For potential investors in Bermuda, establishing a joint venture is the same as establishing a local company.  Local companies must meet the requirements of the 60/40 rule whereby Bermudians:

  1. are the owners of at least 60 percent of the shares in the company
  2. exercise at least 60 percent of the total voting rights in the company, and
  3. make up at least 60 percent of the directors of the company. 

When forming a joint venture or local company, parties must adhere to Bermuda’s strict standards and regulations. Most businesses in Bermuda are limited liability companies with 100% ownership by one person. The Bermuda Monetary Authority is the integrated regulator of the financial services sector in Bermuda and screens all potential foreign investments. Businesses are strongly advised to contact a local law firm or accounting firm for assistance (see for listings).

Those considering investment in Bermuda may wish to register with the U.S. Consulate General at The U.S. Consulate also suggests contacting the Bermuda Monetary Authority, the Bermuda Economic Development Corporation, the Bermuda Chamber of Commerce in Bermuda and Business Bermuda.

If you are a current U.S. investor in Bermuda, the U.S Consulate wants to stay in touch. Contact the Economic/Commercial Section at the U.S. Consulate General, Hamilton by sending an email to  to set up a meeting or for more information.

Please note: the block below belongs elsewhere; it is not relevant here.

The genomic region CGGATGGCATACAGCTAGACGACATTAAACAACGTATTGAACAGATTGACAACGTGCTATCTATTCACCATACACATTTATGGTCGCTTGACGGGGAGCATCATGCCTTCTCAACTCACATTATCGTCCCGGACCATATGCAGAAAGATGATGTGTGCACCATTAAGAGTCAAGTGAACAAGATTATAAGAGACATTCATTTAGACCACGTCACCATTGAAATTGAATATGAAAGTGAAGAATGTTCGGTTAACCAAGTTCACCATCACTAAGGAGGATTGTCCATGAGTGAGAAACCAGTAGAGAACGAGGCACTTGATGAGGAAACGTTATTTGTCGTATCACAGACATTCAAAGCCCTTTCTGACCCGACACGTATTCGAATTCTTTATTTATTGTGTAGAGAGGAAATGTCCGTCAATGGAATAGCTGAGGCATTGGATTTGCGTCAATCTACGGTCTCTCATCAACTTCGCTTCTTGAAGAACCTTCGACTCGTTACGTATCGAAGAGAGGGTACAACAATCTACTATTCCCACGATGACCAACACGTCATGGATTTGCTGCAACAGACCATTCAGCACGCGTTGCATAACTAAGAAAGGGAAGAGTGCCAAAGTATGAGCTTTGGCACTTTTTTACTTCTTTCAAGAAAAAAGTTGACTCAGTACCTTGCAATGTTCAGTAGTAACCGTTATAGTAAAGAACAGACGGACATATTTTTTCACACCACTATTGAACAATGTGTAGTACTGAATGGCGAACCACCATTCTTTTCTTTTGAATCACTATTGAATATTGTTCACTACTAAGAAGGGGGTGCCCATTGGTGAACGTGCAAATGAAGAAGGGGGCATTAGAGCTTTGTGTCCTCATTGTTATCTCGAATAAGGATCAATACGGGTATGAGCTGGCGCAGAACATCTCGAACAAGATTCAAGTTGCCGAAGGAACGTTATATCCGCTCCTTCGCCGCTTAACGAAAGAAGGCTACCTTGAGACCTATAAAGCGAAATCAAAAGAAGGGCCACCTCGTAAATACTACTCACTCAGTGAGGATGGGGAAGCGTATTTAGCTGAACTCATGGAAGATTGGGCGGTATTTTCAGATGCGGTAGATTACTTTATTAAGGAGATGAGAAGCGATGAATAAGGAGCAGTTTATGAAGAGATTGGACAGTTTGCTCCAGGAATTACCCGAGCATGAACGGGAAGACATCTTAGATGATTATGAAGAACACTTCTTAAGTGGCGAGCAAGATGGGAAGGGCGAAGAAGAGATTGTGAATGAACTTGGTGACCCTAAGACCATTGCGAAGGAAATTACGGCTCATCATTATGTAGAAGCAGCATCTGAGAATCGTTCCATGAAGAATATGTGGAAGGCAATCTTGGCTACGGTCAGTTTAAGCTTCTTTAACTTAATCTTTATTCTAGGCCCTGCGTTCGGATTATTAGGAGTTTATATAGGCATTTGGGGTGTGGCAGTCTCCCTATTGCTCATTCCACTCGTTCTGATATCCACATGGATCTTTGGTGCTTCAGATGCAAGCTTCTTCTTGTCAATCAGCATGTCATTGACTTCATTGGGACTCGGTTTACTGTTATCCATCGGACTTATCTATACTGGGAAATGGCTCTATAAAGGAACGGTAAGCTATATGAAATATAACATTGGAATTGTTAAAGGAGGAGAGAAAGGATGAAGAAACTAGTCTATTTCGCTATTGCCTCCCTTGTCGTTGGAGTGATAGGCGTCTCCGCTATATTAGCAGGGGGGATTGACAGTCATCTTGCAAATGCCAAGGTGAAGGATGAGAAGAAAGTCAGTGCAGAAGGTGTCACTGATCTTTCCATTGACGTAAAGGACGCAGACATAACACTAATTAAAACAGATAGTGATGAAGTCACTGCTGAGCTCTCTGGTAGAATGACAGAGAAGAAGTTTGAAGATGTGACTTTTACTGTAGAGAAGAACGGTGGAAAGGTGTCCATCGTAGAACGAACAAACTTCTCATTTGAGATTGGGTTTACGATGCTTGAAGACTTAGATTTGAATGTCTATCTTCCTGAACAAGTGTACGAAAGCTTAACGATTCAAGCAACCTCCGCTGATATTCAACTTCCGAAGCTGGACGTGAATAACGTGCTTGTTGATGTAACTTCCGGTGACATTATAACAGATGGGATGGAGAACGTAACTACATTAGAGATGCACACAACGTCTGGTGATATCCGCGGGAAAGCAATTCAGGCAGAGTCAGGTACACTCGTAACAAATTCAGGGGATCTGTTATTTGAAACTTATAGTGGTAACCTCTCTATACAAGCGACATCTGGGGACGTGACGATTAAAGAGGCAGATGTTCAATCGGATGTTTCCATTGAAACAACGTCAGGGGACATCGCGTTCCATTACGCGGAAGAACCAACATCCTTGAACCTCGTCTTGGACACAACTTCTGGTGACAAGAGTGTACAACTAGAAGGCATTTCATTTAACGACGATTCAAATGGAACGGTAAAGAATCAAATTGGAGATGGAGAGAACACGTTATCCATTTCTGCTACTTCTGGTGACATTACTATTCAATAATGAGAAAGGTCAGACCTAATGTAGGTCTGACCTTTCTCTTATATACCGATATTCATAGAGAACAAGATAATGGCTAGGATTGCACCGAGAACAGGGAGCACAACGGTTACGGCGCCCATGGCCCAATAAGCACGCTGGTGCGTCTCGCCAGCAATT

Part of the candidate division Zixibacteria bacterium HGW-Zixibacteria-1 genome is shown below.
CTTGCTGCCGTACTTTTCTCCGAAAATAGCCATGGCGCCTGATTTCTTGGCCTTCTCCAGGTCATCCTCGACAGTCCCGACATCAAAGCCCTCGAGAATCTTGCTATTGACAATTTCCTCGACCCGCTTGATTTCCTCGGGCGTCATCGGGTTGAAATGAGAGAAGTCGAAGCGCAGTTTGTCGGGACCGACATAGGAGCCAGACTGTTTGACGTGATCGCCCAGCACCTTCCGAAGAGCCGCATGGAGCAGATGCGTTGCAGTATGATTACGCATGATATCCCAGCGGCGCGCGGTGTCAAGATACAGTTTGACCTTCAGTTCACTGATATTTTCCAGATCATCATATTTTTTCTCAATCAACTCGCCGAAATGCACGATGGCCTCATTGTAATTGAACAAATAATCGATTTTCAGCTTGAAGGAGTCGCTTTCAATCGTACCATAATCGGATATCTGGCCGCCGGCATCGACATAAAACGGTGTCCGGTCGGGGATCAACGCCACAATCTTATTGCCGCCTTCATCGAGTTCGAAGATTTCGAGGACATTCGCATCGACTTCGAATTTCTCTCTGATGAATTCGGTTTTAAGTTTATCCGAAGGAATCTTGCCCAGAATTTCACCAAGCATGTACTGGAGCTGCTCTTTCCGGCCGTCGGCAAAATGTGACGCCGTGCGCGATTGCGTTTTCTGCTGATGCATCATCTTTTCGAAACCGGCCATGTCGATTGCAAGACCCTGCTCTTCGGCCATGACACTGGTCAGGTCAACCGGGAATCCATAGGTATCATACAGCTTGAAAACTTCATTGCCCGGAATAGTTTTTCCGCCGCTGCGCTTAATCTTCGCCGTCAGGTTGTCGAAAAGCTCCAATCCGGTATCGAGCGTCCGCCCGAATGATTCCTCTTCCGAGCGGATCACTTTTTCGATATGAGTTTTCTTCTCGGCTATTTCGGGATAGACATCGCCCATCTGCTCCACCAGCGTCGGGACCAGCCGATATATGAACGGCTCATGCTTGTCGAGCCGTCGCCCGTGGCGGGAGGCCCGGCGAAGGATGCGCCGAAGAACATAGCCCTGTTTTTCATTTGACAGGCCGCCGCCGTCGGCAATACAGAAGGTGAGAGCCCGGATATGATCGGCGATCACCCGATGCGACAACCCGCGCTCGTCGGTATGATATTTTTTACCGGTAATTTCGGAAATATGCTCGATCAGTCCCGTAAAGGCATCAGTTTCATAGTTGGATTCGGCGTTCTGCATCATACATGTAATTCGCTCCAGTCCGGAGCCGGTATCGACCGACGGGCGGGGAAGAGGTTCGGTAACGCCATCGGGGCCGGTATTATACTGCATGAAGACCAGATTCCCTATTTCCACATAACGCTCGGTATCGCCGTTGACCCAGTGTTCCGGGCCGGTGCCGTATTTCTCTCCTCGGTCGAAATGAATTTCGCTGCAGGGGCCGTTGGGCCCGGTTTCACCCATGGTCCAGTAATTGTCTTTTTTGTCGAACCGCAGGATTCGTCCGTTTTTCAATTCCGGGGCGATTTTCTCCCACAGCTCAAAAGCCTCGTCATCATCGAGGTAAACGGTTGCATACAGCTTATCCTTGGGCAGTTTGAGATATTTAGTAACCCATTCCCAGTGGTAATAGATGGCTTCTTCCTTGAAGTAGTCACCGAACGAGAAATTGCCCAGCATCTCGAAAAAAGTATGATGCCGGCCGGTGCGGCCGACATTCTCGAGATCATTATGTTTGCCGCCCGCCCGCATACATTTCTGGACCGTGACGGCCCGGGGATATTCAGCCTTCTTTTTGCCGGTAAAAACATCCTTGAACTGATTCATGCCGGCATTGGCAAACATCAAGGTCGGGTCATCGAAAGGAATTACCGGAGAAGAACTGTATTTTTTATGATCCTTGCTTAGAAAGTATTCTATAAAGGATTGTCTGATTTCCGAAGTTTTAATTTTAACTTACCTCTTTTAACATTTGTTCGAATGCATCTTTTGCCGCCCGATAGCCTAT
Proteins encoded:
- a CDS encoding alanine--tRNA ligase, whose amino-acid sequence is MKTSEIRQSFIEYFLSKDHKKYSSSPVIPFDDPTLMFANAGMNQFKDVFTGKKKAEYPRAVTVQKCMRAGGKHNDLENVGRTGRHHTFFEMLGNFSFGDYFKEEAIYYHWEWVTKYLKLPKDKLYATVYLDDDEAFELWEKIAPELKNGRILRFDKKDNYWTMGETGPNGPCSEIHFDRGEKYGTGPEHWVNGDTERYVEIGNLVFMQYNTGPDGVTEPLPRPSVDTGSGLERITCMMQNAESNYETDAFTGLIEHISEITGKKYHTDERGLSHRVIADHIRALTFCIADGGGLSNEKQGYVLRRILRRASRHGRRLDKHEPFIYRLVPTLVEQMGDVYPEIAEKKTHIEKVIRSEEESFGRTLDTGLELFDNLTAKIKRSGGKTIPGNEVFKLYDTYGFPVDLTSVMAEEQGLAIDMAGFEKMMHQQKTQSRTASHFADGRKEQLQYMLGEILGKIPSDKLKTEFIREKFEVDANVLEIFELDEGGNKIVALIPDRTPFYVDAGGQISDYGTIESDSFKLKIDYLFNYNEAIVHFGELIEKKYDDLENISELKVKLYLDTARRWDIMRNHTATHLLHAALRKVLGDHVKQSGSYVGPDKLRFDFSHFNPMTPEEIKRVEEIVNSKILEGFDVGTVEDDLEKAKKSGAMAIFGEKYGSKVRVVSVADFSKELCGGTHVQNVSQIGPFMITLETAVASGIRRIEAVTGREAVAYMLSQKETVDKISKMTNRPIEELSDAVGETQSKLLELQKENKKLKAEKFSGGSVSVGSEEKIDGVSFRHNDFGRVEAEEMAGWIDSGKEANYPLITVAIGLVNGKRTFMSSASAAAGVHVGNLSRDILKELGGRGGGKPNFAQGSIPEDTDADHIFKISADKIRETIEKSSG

In this section you will find information on work permits, travel advisories, and anti-corruption tools.

Work Permits
The GOB requires those seeking to work in Bermuda to secure a work permit prior to arrival on the island. Non-compliance may result in denial of entry into the country. The prospective employer is responsible for securing work permits for their non-Bermudian employees. For information on obtaining a visa to visit or work in Bermuda, visit the Bermuda Immigration website.

For Americans traveling to Bermuda on business, the U.S. Consulate strongly recommends the company/individual contact Bermuda Immigration to see if a work permit is required. 

Travel Advisories
The U.S. Department of State's Consular Information Program advises Americans traveling and residing abroad through Consular Information Sheets, Public Announcements, and Travel Warnings. Please visit:

Foreign Corrupt Practices Act
The Foreign Corrupt Practices Act (FCPA) is an important anti-corruption tool designed to discourage corrupt business practices in favor of free and fair markets.  The FCPA prohibits promising, offering, giving or authorizing giving anything of value to a foreign government official where the purpose is to obtain or retain business.  These prohibitions apply to U.S. persons, both individuals and companies, and companies that are listed on U.S. exchanges. The statute also requires companies publicly traded in the U.S. to keep accurate books and records and implement appropriate internal controls.   

More information on the FCPA can be found here:

A party to a transaction seeking to know whether a proposed course of conduct would violate the FCPA can take advantage of the opinion procedure established by the statue.  Within 30 days of receiving a description of a proposed course of conduct in writing, the Attorney General will provide the party with a written opinion on whether the proposed conduct would violate the FCPA.  Not only do opinions provide the requesting party with a rebuttable presumption that the conduct does not violate the FCPA, but DOJ publishes past opinions which can provide guidance for other companies facing similar situations.

More information on the DOJ opinion procedure can be found here:

Contact Us

Consulate Phone: (441) 295-1342 

Consulate Fax: (441) 295-1592

Economic/Commercial Section e-mail: